The 8 Key Components to a Happy Brain
Jun 08, 2016 01:40PM
By Melanie Heisinger
“Whether you think you can, or you think you can’t -- you’re right” – Henry Ford
How does your attitude affect performance? Recently published research by the California Institute of Technology (Caltech) Neuroscience Department shows that “our beliefs as to whether we will likely succeed or fail at a given task - and the consequences of winning or losing - directly affects brain activity.” This means that the more you believe you will do well, the more effort your brain dedicates to accomplishing that goal. The study also showed that if there is a potential prize for succeeding, this correlates to higher cognitive effort as well.
At Learning Rx, they train the cognitive skills like memory, attention, and reasoning- which make-up IQ and your ability to learn, think, and perform. They see this phenomenon every day when training students and the research just confirms what we already know.
Happy Brains Work Better
One of the main concerns heard from parents by Learning Rx tutors is that their child’s learning struggles have resulted in lack of confidence or low self-esteem. The way their training is structured gets around this by using games that build those underlying skills in a sequential method. They begin where the skill is weak and challenge the student at a level just above their abilities, but just below frustration. Once the child breaks through that and “pass that level” they get a new challenge. Tutors say this builds the belief that they can, in deed accomplish these goals and, little by little, their confidence increases. Typically, this translates to a willingness to try more challenging tasks in school and life!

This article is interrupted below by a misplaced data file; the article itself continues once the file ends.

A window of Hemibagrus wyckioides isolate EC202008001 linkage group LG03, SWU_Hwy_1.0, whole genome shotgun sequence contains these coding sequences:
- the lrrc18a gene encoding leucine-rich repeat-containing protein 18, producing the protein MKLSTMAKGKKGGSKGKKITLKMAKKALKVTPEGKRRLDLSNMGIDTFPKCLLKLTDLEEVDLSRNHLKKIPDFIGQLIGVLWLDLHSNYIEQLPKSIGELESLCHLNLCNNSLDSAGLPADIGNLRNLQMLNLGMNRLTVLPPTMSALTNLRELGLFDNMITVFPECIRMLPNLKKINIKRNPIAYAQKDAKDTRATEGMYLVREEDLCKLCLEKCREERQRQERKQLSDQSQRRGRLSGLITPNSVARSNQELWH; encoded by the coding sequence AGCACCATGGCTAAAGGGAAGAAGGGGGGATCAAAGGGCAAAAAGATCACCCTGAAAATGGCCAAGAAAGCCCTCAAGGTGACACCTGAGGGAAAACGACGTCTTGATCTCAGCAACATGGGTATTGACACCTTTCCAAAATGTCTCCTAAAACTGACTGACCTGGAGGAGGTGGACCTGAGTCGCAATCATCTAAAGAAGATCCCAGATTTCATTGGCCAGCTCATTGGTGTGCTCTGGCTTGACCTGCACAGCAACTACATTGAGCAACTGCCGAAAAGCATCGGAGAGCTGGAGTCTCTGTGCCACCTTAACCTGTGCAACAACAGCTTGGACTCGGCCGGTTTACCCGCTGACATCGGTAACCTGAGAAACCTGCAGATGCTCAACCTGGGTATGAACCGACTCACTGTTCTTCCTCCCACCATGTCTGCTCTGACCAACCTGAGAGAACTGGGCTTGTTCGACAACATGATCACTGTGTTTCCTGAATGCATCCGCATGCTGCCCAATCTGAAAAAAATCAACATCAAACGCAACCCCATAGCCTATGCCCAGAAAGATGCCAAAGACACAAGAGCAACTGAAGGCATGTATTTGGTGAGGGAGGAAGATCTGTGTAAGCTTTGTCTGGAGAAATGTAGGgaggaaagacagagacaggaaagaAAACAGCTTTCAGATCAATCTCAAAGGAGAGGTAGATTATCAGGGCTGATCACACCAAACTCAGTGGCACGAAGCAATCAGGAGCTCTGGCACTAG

According to LearningRx, there are eight key components that make Brain Training so effective.
- Training not Teaching - Think of it more along the lines of music lessons. Train skills that enable you to learn what you’re taught instead of re-teaching information.
- Target your Needs - Begin with an initial assessment that pinpoints which skills are causing the learning struggle and structure the training around building that skill
- One-on-one Support - If possible, get a personal trainer for your brain. This ensures that you get individual attention and your training is individualized to address your specific needs.
- Get Immediate Feedback - A personal trainer also ensures you don’t get lost in the shuffle or fade into the background.
- Be Intense -Your trainer is there to push you to go faster, focus better, and not give up
- Loaded Training - One way to challenge a weak skill is to require more effort so that the task is easier when that extra requirement is gone. If you can do two things at once, doing one at a time is much easier. Training often looks like a student doing two or more activities simultaneously.
- Non-academic Training - Make sure additional training is not an extension of the school day. Play games and compete with your trainer and your own previous records. It’s hard work but it’s fun!
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